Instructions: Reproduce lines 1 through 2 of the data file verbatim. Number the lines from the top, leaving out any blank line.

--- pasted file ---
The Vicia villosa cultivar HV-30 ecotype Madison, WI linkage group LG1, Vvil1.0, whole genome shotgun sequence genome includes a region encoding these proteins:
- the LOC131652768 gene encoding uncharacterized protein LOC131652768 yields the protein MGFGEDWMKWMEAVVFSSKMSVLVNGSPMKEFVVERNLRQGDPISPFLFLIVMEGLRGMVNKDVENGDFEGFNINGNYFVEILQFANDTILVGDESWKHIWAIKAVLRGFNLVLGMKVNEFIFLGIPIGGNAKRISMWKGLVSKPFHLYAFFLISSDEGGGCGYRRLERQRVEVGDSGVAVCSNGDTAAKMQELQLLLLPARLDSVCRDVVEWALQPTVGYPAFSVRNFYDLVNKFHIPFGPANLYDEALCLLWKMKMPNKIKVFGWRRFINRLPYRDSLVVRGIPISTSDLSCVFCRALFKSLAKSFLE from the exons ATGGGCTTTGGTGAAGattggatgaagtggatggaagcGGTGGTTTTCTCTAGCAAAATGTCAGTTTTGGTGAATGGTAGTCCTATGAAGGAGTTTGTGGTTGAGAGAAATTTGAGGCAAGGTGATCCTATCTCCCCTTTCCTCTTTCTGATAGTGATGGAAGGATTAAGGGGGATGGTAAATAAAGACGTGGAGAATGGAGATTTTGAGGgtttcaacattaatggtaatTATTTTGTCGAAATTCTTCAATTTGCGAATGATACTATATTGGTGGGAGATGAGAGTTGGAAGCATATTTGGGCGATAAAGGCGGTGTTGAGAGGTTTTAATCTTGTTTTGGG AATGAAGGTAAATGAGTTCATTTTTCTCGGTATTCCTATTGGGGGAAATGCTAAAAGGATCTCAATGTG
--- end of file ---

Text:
The Vicia villosa cultivar HV-30 ecotype Madison, WI linkage group LG1, Vvil1.0, whole genome shotgun sequence genome includes a region encoding these proteins:
- the LOC131652768 gene encoding uncharacterized protein LOC131652768 yields the protein MGFGEDWMKWMEAVVFSSKMSVLVNGSPMKEFVVERNLRQGDPISPFLFLIVMEGLRGMVNKDVENGDFEGFNINGNYFVEILQFANDTILVGDESWKHIWAIKAVLRGFNLVLGMKVNEFIFLGIPIGGNAKRISMWKGLVSKPFHLYAFFLISSDEGGGCGYRRLERQRVEVGDSGVAVCSNGDTAAKMQELQLLLLPARLDSVCRDVVEWALQPTVGYPAFSVRNFYDLVNKFHIPFGPANLYDEALCLLWKMKMPNKIKVFGWRRFINRLPYRDSLVVRGIPISTSDLSCVFCRALFKSLAKSFLE from the exons ATGGGCTTTGGTGAAGattggatgaagtggatggaagcGGTGGTTTTCTCTAGCAAAATGTCAGTTTTGGTGAATGGTAGTCCTATGAAGGAGTTTGTGGTTGAGAGAAATTTGAGGCAAGGTGATCCTATCTCCCCTTTCCTCTTTCTGATAGTGATGGAAGGATTAAGGGGGATGGTAAATAAAGACGTGGAGAATGGAGATTTTGAGGgtttcaacattaatggtaatTATTTTGTCGAAATTCTTCAATTTGCGAATGATACTATATTGGTGGGAGATGAGAGTTGGAAGCATATTTGGGCGATAAAGGCGGTGTTGAGAGGTTTTAATCTTGTTTTGGG AATGAAGGTAAATGAGTTCATTTTTCTCGGTATTCCTATTGGGGGAAATGCTAAAAGGATCTCAATGTG